I found more affinity with guys than I ever did—and still do—with women. I never used to mind being “one of the guys” because I fit in better there than I did with women. I embraced that—loved it—cherished it—until of course I realized I was just a woman who hung out with guys.
This started sinking in a few years ago after a pastor friend complimented me on my outfit, mentioned that he didn’t see me dressed up often—and I joked that it’s hard to mic a drum kit in a dress. We wound up having a conversation about being a woman who runs live audio—and figuring out how to be decidedly woman in a male-dominated environment. (Although, I must mention—the church I was attending at the time (and the one I attend now), the production team is *not* as heavily male as in other contexts and churches. We’ve got a lot of badass women of production.) It’s taken me years to process through some of the thoughts that were planted in that conversation.
Over the last few years, I’ve grown increasingly dissatisfied with feeling stripped of my womanhood for various reasons—but especially because I’m a “tomboy”. I’ve grown tired of being classified as a manly woman because I’m better at “man things” than I am at “woman things”. In fact, I think it’s a huge crock of shit that certain activities and behaviors are dubbed “manly” or “womanly”.
Here is where I stand on this issue today:
I’m not one of the guys. I’m not a tomboy. I don’t “think like a man”.
I am wholly, intentionally, unchangeably woman.
Being able to hit the ball out of the park didn’t make me a boy. It made me a strong girl.
Dressing in boy’s clothes didn’t make me a boy. It made me a comfortable girl.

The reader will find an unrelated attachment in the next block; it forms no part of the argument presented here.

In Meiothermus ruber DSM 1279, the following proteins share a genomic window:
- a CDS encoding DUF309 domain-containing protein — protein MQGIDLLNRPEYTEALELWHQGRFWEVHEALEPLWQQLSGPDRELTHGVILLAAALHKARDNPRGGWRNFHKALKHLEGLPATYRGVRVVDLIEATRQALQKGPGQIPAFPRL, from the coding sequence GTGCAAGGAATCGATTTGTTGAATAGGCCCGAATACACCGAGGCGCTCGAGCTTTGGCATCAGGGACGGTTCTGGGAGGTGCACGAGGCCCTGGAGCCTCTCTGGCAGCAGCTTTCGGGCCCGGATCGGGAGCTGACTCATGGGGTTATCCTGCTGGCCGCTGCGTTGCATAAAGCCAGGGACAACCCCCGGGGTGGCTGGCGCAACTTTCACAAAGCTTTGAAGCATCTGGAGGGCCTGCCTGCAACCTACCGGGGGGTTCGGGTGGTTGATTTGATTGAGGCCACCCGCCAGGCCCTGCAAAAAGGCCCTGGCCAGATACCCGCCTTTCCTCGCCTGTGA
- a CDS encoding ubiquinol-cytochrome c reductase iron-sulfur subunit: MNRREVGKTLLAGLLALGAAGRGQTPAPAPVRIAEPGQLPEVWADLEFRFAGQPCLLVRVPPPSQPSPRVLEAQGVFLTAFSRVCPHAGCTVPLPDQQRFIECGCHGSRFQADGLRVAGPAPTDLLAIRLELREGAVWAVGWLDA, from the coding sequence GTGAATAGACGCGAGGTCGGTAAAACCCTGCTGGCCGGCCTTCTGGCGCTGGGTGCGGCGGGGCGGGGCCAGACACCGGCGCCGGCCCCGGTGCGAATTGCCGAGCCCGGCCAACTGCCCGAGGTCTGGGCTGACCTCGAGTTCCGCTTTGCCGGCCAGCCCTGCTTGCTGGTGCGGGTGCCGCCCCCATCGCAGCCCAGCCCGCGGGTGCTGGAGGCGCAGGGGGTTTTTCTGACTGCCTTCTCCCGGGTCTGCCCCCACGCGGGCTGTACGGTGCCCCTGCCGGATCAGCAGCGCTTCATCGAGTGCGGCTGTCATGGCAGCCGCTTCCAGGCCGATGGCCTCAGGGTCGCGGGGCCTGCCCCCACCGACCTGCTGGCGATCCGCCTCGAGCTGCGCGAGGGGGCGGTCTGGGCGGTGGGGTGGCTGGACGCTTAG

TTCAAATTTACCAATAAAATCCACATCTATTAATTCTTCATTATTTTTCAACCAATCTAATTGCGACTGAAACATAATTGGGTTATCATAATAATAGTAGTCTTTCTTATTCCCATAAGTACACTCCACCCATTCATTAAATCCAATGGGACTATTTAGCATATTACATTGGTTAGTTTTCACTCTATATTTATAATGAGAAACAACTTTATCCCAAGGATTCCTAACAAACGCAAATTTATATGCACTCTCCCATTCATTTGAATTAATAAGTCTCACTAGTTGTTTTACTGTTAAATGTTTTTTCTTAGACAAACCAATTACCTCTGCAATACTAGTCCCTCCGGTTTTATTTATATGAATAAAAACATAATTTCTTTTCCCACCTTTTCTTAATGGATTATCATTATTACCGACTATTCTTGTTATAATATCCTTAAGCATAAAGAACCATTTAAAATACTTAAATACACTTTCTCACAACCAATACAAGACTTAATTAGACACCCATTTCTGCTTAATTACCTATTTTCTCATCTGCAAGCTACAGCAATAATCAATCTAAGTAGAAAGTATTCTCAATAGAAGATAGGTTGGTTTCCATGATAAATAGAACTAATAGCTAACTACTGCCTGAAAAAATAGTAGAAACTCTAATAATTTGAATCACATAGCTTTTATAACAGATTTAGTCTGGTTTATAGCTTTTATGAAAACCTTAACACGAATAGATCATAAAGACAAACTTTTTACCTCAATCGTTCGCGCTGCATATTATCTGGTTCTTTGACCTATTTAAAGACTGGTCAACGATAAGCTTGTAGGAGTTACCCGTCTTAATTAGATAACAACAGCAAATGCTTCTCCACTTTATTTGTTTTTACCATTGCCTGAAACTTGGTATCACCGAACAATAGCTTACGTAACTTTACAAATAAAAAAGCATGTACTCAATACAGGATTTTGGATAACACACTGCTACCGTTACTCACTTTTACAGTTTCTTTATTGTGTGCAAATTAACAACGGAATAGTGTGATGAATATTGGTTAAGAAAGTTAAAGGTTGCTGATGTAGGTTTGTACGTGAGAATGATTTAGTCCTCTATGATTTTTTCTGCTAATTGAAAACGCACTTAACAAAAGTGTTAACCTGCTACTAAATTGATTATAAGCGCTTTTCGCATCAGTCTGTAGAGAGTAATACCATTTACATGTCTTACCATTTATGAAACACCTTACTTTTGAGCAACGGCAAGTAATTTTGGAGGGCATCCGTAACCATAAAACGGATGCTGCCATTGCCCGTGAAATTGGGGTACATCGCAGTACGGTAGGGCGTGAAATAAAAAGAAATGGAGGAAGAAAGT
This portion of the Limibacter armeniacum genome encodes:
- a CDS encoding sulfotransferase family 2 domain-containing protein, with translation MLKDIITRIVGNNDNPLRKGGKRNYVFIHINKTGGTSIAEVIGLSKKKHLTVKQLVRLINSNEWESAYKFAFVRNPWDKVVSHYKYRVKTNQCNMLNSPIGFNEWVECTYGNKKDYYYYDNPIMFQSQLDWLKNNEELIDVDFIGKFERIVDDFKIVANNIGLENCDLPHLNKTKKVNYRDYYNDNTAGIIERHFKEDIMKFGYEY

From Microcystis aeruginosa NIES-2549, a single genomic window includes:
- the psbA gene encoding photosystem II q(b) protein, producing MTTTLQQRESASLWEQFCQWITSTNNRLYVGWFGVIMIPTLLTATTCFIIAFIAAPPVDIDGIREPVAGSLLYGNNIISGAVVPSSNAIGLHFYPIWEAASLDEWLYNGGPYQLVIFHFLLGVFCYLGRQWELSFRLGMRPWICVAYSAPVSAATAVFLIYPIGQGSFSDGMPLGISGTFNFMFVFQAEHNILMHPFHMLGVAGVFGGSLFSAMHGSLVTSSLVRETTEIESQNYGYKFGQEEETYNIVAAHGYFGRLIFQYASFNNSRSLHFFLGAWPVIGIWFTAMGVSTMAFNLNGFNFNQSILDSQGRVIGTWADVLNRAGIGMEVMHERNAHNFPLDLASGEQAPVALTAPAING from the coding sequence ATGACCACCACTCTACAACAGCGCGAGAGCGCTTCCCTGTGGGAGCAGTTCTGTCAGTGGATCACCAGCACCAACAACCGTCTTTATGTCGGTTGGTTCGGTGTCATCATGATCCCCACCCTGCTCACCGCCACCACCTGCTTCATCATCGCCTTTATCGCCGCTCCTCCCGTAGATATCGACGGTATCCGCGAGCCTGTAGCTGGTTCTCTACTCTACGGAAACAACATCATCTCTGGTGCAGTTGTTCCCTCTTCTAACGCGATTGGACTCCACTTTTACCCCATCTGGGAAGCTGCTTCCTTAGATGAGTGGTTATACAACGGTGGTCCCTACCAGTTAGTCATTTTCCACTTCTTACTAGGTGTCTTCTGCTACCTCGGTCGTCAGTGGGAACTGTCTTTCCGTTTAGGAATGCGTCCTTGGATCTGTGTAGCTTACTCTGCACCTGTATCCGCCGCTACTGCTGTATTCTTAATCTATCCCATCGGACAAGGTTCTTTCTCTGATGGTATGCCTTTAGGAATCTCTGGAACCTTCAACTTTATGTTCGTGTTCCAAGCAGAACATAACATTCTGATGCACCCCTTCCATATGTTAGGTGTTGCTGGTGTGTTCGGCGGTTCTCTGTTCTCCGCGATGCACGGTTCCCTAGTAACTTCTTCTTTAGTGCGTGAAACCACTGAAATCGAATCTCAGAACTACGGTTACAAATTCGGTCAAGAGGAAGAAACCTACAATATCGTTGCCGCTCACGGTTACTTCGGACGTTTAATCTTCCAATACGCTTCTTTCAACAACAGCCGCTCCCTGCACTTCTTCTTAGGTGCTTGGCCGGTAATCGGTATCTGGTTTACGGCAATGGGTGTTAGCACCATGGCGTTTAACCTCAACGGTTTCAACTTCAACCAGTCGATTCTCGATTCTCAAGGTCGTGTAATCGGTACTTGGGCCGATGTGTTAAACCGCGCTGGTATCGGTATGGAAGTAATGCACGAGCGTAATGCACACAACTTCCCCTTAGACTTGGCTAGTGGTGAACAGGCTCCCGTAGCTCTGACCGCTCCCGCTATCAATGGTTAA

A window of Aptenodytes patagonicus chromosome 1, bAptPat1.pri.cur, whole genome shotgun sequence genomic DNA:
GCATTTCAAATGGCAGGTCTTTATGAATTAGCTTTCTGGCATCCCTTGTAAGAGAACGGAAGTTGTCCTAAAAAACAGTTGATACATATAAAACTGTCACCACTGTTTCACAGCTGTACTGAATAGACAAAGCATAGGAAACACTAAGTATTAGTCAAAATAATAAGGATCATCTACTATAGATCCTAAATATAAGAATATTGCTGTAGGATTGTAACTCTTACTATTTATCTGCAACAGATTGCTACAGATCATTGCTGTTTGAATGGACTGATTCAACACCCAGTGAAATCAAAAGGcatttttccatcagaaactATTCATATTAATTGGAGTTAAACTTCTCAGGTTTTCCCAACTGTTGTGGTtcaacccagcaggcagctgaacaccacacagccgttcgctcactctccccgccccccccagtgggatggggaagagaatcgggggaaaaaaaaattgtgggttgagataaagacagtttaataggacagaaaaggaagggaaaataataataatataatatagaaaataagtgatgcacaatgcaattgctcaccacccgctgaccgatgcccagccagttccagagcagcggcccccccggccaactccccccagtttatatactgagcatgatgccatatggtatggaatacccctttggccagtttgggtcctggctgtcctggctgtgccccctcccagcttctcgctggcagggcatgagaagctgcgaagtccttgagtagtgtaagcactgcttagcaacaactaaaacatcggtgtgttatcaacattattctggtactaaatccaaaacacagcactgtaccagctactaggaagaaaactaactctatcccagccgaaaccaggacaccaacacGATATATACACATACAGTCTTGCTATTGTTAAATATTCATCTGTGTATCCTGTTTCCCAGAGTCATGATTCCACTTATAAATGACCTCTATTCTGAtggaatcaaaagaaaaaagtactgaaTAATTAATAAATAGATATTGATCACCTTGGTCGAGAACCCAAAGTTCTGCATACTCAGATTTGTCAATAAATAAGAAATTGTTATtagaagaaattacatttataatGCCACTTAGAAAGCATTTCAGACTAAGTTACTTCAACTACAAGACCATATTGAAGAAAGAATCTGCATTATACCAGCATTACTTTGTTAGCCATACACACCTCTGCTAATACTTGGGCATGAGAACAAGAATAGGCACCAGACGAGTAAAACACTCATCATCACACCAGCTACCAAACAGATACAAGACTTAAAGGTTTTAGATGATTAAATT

Having a high capacity for logical, rational thought doesn’t mean I “think like a man”. It means I’m a smart woman.
Being able to joke with men doesn’t mean I have “dude humor”. It means I’m a funny woman.
Drinking and cursing doesn’t make me manly, it makes me a woman with a flask and a foul mouth. (Although I disagree with the label “foul mouth”.)
And if a woman lacks these traits, it doesn’t mean she’s “more womanly”—or “less manly”—or less strong, comfortable, smart, or funny—it makes her different than me.
For years I felt like I was only partially woman, because the traits I identify with most—were written off as the parts of me that were masculine. And the parts of me that were decidedly woman—were mostly just annoying. Like. I can identify with any woman over cramps and unwanted body hair—facial or otherwise. I can’t hack it in the shoe conversation, but, like—I can hack it in the sexual harassment conversation. For a very long time, it seemed like the only womanly traits I had were the ones that no woman wanted.